Is USB-C the next big thing in conference rooms?

November 17, 2017 by Brandon Anderson

Over the years we’ve seen a lot of changes in the way we connect devices. Long gone is the parallel port and, for most users, the serial port. Both of these were replaced with the Universal Serial Bus and its infamous 3-times-a-charm “type A” connector. For video, the old VGA port is dying as well as its digital (and analog) counterpart, the DVI. They are being replaced with a myriad of digital alternatives including HDMI, DisplayPort, and Mini-DisplayPort. Even the old IEEE 1394b “FireWire” connector, a long-time staple for video and music professionals and enthusiasts, has largely been replaced by USB3.0 and Thunderbolt, the latter offering yet another leap towards the current trend of one connector to rule them all. A long-time staple of apple products, the Intel Thunderbolt interface offers both video and data connectivity over the industry standard mini-DisplayPort connector. Not to be outdone, USB, whose “type B” connector has continuously shrunk over the years, has joined the band wagon with the new-ish USB-C connector.

To start, USB-C currently supports USB3.1 specifications, which means a data rate of 10 gigabits per second. To lend a little perspective, blazing fast USB3.0 is half of that while 2.0 is only 280 mega-bits. Next, the standard supports fast charging and powering high-power devices (up to 20 volts, 5 amps, or 100 watts). The connector even supports DisplayPort video and four channels of audio (short of the HDMI standard but sufficient for most applications). Most revolutionary, however, is the fact that the connector is reversible. As a result, soon the days of 3-times-a-charm USB connectors will be history.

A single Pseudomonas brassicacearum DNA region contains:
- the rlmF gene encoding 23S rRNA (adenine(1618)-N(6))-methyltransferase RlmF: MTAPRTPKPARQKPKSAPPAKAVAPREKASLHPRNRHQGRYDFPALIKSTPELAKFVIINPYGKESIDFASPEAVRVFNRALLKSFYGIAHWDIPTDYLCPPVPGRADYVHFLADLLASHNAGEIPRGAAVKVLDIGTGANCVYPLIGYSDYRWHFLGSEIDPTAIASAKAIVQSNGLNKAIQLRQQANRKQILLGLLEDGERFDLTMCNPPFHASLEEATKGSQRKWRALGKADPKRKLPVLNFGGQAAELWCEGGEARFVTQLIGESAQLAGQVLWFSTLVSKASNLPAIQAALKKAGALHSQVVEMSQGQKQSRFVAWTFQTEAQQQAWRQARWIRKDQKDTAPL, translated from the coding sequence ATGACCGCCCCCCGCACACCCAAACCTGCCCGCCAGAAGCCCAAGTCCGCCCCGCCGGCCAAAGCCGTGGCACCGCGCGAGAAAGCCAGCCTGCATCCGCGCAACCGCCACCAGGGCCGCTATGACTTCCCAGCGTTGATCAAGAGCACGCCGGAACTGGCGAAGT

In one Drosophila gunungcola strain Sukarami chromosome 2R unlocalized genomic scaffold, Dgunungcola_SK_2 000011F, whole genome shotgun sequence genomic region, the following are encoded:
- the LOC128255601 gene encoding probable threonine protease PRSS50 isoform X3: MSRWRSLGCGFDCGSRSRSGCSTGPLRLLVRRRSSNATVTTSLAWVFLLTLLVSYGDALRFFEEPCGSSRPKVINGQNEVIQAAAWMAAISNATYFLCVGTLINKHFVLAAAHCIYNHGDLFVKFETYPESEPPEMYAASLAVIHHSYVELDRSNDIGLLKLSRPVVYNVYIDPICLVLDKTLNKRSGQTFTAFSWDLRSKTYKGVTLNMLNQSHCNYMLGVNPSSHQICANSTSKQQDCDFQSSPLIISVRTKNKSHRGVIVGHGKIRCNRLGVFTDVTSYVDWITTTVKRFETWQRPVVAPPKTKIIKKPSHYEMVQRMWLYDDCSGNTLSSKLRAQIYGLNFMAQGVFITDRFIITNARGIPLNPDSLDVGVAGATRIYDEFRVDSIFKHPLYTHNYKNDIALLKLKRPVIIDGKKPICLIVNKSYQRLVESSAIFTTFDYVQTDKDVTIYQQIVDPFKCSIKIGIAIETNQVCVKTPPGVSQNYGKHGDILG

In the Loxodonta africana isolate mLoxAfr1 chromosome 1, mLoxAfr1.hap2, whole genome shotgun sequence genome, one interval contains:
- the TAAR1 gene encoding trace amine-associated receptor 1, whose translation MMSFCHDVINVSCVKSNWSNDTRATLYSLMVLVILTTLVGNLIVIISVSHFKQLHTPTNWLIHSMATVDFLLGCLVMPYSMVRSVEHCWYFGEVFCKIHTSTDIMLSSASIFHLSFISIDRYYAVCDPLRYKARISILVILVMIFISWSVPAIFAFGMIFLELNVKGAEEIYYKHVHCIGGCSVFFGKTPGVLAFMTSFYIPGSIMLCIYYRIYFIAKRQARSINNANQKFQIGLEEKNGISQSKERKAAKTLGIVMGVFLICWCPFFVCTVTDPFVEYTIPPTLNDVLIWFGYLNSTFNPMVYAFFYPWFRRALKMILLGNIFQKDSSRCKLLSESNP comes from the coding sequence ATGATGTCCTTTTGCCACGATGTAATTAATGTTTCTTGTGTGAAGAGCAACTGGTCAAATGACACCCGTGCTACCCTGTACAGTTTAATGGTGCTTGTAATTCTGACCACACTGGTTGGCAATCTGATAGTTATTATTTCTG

All of this is not without a cost, however. As any user of the Micro-USB-B connector (think cell phones) will attest, eventually the connection gets loose or the cable breaks. This is an unfortunate reality as connectors get smaller and their parts denser. Add to this the higher voltage and current the C standard supports and there’s a definite danger. Users have already reported damage due to poorly manufactured cables both to the connected device and the computer. To avoid this, follow these steps:

1. Don’t go for the cheapest cable. Look for a quality manufacturer and pay attention to reviews.
2. Thoroughly inspect the cable before use. If it doesn’t look right, don’t try to use it. Compare to online photos if necessary.
3. Be prepared to replace cables regularly. If the connection feels loose at all, replace immediately to avoid potential damage. Also replace if the cable looks kinked or damaged.
4. Be careful when handling the cable and making connections. Don’t bend the cable too sharply or cinch the cable with a wire tie.
5. Be mindful when moving devices. Make sure the connector goes straight in, and avoid pressure on the connector in any direction. If possible, support the cable near the connection.
6. Never assume. Just because the device has a USB-C connector doesn’t mean it supports all of the specifications. Fast charging and video support may or may not be present on the device. Verify the device’s specifications to determine if it will support the intended application.
7. If you are using an adapter (e.g. USB-A), remember the connection is limited to the abilities of the USB port it is connected to (could be USB, USB2.0, or USB3.0). Just because the cable is USB-C on one side doesn’t make it USB3.1.


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